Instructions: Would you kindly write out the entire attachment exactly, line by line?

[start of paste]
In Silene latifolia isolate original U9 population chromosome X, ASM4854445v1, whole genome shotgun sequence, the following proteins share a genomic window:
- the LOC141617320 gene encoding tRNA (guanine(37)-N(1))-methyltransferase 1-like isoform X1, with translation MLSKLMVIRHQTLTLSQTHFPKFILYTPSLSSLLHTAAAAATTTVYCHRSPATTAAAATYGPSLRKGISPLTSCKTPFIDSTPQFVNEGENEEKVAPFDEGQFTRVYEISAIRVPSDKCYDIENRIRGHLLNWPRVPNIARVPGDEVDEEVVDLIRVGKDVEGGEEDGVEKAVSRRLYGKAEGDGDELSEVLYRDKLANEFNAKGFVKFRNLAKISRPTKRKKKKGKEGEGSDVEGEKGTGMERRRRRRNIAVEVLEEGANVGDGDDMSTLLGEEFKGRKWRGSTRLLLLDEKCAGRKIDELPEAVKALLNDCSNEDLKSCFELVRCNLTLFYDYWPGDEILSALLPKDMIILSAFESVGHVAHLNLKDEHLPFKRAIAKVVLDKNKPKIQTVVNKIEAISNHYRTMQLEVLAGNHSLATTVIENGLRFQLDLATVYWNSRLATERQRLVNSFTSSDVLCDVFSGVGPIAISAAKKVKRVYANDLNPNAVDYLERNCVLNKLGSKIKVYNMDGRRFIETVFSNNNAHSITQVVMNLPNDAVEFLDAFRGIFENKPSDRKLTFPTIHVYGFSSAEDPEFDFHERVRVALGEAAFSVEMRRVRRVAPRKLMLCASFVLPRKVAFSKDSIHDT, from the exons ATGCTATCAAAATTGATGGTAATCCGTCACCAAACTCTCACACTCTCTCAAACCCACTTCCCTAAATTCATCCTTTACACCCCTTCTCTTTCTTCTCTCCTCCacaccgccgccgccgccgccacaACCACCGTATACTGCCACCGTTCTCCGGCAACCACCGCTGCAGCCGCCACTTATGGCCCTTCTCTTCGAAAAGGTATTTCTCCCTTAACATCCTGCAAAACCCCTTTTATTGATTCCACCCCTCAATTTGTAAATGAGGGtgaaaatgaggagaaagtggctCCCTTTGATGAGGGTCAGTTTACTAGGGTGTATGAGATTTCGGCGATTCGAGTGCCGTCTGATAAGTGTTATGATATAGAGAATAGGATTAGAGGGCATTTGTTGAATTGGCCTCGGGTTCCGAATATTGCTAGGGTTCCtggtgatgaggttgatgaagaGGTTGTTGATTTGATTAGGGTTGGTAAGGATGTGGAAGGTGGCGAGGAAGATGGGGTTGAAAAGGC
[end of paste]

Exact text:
In Silene latifolia isolate original U9 population chromosome X, ASM4854445v1, whole genome shotgun sequence, the following proteins share a genomic window:
- the LOC141617320 gene encoding tRNA (guanine(37)-N(1))-methyltransferase 1-like isoform X1, with translation MLSKLMVIRHQTLTLSQTHFPKFILYTPSLSSLLHTAAAAATTTVYCHRSPATTAAAATYGPSLRKGISPLTSCKTPFIDSTPQFVNEGENEEKVAPFDEGQFTRVYEISAIRVPSDKCYDIENRIRGHLLNWPRVPNIARVPGDEVDEEVVDLIRVGKDVEGGEEDGVEKAVSRRLYGKAEGDGDELSEVLYRDKLANEFNAKGFVKFRNLAKISRPTKRKKKKGKEGEGSDVEGEKGTGMERRRRRRNIAVEVLEEGANVGDGDDMSTLLGEEFKGRKWRGSTRLLLLDEKCAGRKIDELPEAVKALLNDCSNEDLKSCFELVRCNLTLFYDYWPGDEILSALLPKDMIILSAFESVGHVAHLNLKDEHLPFKRAIAKVVLDKNKPKIQTVVNKIEAISNHYRTMQLEVLAGNHSLATTVIENGLRFQLDLATVYWNSRLATERQRLVNSFTSSDVLCDVFSGVGPIAISAAKKVKRVYANDLNPNAVDYLERNCVLNKLGSKIKVYNMDGRRFIETVFSNNNAHSITQVVMNLPNDAVEFLDAFRGIFENKPSDRKLTFPTIHVYGFSSAEDPEFDFHERVRVALGEAAFSVEMRRVRRVAPRKLMLCASFVLPRKVAFSKDSIHDT, from the exons ATGCTATCAAAATTGATGGTAATCCGTCACCAAACTCTCACACTCTCTCAAACCCACTTCCCTAAATTCATCCTTTACACCCCTTCTCTTTCTTCTCTCCTCCacaccgccgccgccgccgccacaACCACCGTATACTGCCACCGTTCTCCGGCAACCACCGCTGCAGCCGCCACTTATGGCCCTTCTCTTCGAAAAGGTATTTCTCCCTTAACATCCTGCAAAACCCCTTTTATTGATTCCACCCCTCAATTTGTAAATGAGGGtgaaaatgaggagaaagtggctCCCTTTGATGAGGGTCAGTTTACTAGGGTGTATGAGATTTCGGCGATTCGAGTGCCGTCTGATAAGTGTTATGATATAGAGAATAGGATTAGAGGGCATTTGTTGAATTGGCCTCGGGTTCCGAATATTGCTAGGGTTCCtggtgatgaggttgatgaagaGGTTGTTGATTTGATTAGGGTTGGTAAGGATGTGGAAGGTGGCGAGGAAGATGGGGTTGAAAAGGC